To the audience it may appear that the lead is purely occupying the spotlight, taking the band, the dancers and backing vocalists for granted, remaining focused entirely on projecting their own persona through the songs into the auditorium. In reality the long-lived lead artist will in no way take band and backing singers and dancers for granted. Instead they will be acutely aware of where everybody is and what everybody on team needs to keep it all together.

In that sense the lead singer is a servant too. But a big part of their task is about bringing the fascination of that lead energy to the stage – to give the people what they want and need from a lead performer to make a show really rock. They do not have to be the best and most accomplished vocalists to do that. But they do need that swagger.

Swagger is not egotism. Indeed the lead must sometimes transcend their own make-up to bring forward the energy for which the lead role calls. For example Tina Turner’s stage persona is not the same as the personality of her alter ego Anna Mae Bullock.


Sheryl Crow backing for Michael Jackson in the late 1980s

Lisa and Judith have not at this stage in their careers attained a high profile as lead vocalists, despite enormous popularity, profile and credibility as backing vocalists. By contrast, Sheryl Crow, having backed for Michael Jackson, was able to transition as a singer-songwriter in her own right – and one with a unique signature style. The kind of voice that a radio listener recognizes straight away because of its uniqueness and eccentricity.

It is not every backing vocalist who can make that transition. Those who do so successfully have to be able to change gears in a major way and ditch that harmony-centred mindset. Similarly with the pastor stepping from the assistant or associate role into the lead role. The lead pastor cannot take harmony for granted. In fact, just like the lead artist in a band, the lead pastor must take responsibility for keeping it all together. And the lead pastor is best equipped with a consensus model in corporate decisions.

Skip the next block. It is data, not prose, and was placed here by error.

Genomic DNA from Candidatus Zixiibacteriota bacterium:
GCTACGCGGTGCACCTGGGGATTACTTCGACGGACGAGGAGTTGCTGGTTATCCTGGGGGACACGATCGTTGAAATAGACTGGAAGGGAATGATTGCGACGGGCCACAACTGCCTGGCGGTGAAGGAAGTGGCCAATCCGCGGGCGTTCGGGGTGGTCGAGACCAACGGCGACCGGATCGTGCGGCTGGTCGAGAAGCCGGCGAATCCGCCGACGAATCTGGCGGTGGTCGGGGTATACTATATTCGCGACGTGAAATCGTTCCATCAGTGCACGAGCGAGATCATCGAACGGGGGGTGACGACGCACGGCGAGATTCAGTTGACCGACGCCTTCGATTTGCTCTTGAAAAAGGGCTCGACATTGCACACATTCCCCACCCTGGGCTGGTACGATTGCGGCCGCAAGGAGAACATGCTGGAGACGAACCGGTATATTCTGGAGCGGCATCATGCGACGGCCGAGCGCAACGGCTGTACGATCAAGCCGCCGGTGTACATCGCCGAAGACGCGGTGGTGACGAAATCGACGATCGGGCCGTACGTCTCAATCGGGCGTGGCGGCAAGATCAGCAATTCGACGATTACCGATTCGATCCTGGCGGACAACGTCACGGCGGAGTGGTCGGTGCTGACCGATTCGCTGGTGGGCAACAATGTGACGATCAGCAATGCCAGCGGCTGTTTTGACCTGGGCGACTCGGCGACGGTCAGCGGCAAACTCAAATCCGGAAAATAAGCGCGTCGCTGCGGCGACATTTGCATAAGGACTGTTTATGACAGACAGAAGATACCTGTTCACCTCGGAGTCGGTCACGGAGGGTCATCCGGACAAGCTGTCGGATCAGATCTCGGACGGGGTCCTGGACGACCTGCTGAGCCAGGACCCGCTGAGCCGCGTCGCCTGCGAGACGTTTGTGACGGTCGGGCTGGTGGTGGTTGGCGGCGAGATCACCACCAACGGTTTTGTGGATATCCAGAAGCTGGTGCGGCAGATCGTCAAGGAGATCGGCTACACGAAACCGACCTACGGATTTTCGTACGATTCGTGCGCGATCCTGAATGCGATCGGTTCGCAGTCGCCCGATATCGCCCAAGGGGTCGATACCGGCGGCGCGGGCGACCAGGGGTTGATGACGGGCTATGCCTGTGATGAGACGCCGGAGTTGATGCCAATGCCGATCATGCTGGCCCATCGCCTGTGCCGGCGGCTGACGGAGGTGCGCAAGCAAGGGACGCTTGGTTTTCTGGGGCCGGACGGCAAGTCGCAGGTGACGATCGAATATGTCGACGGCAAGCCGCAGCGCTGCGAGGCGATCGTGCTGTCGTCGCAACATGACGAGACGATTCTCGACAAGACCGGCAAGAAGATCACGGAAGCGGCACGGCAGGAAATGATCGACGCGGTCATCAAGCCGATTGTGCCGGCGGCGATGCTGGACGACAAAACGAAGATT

However, the lead pastor must also be able to step out of the harmony circle and bring the edge, the eccentricity and energy that will wake people up, along with the bombast, inspiration and risk-taking that come from their individual initiative. That’s the kind of leadership energy which will keep a church from continuously marching around the same mountain, losing people and relevance with every circuit.

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A team leader and a team player are not the same thing. The two roles each require a different skill set. And to move from player to leader calls for a significant psychological switch. It is not about pleasing another person or group. It is about bringing what the organization needs from its leader.

It’s an imperfect analogy, and I wouldn’t press it too far, but if you’re about to make the shift from associate to lead, be ready to occupy a space that is often not about harmony but about bringing the leadership needed to carry a group’s life and ministry forward.

If you are deeply wired for harmony, don’t take the lead. A leader addicted to harmony will not bring the contribution a church needs from a lead pastor. Especially not in challenging times.


Nelson Mandela – whose story is about conflict, harmony and breaking from the pack

For twenty-seven years Nelson Mandela was one of a small group of leaders, all singing from the same ANC song-sheet. It was only when solitary confinement allowed Mandela the opportunity to break from the harmony of that group and negotiate as an individual and move beyond what the consensus of the group would have produced that the deadlock was finally broken and change came.


So brother or sister pastor, if you’re preparing to make that switch in your life and career, get ready to sing – and sing with all the voice, energy and eccentricity God has given you.